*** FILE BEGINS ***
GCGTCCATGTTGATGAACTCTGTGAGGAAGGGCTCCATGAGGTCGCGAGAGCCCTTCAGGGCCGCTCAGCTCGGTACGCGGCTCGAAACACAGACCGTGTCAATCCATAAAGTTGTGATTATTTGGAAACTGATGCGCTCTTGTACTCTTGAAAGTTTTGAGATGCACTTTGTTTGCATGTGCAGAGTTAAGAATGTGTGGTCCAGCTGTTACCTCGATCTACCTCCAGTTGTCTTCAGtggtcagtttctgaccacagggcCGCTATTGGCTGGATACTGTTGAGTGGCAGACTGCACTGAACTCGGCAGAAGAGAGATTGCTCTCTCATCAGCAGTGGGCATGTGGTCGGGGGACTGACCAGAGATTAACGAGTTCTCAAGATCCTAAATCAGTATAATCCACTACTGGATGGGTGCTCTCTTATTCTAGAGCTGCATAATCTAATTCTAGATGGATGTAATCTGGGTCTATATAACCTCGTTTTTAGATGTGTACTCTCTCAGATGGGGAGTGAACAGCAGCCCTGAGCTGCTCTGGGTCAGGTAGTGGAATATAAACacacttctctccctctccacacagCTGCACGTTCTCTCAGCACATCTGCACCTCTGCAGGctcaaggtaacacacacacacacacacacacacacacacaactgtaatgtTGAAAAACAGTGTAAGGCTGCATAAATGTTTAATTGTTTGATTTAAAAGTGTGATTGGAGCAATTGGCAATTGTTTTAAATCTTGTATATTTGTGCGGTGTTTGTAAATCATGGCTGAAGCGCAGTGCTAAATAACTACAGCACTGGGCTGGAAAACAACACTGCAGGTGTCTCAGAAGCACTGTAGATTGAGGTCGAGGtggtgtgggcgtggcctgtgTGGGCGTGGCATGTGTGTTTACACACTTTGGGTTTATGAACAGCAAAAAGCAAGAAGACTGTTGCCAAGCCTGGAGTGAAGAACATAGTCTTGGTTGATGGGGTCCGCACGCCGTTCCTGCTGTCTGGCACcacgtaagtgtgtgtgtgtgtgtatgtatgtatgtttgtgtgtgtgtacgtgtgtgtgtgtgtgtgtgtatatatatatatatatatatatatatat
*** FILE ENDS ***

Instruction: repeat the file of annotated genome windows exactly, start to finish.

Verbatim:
GCGTCCATGTTGATGAACTCTGTGAGGAAGGGCTCCATGAGGTCGCGAGAGCCCTTCAGGGCCGCTCAGCTCGGTACGCGGCTCGAAACACAGACCGTGTCAATCCATAAAGTTGTGATTATTTGGAAACTGATGCGCTCTTGTACTCTTGAAAGTTTTGAGATGCACTTTGTTTGCATGTGCAGAGTTAAGAATGTGTGGTCCAGCTGTTACCTCGATCTACCTCCAGTTGTCTTCAGtggtcagtttctgaccacagggcCGCTATTGGCTGGATACTGTTGAGTGGCAGACTGCACTGAACTCGGCAGAAGAGAGATTGCTCTCTCATCAGCAGTGGGCATGTGGTCGGGGGACTGACCAGAGATTAACGAGTTCTCAAGATCCTAAATCAGTATAATCCACTACTGGATGGGTGCTCTCTTATTCTAGAGCTGCATAATCTAATTCTAGATGGATGTAATCTGGGTCTATATAACCTCGTTTTTAGATGTGTACTCTCTCAGATGGGGAGTGAACAGCAGCCCTGAGCTGCTCTGGGTCAGGTAGTGGAATATAAACacacttctctccctctccacacagCTGCACGTTCTCTCAGCACATCTGCACCTCTGCAGGctcaaggtaacacacacacacacacacacacacacacacaactgtaatgtTGAAAAACAGTGTAAGGCTGCATAAATGTTTAATTGTTTGATTTAAAAGTGTGATTGGAGCAATTGGCAATTGTTTTAAATCTTGTATATTTGTGCGGTGTTTGTAAATCATGGCTGAAGCGCAGTGCTAAATAACTACAGCACTGGGCTGGAAAACAACACTGCAGGTGTCTCAGAAGCACTGTAGATTGAGGTCGAGGtggtgtgggcgtggcctgtgTGGGCGTGGCATGTGTGTTTACACACTTTGGGTTTATGAACAGCAAAAAGCAAGAAGACTGTTGCCAAGCCTGGAGTGAAGAACATAGTCTTGGTTGATGGGGTCCGCACGCCGTTCCTGCTGTCTGGCACcacgtaagtgtgtgtgtgtgtgtatgtatgtatgtttgtgtgtgtgtacgtgtgtgtgtgtgtgtgtgtatatatatatatatatatatatatatat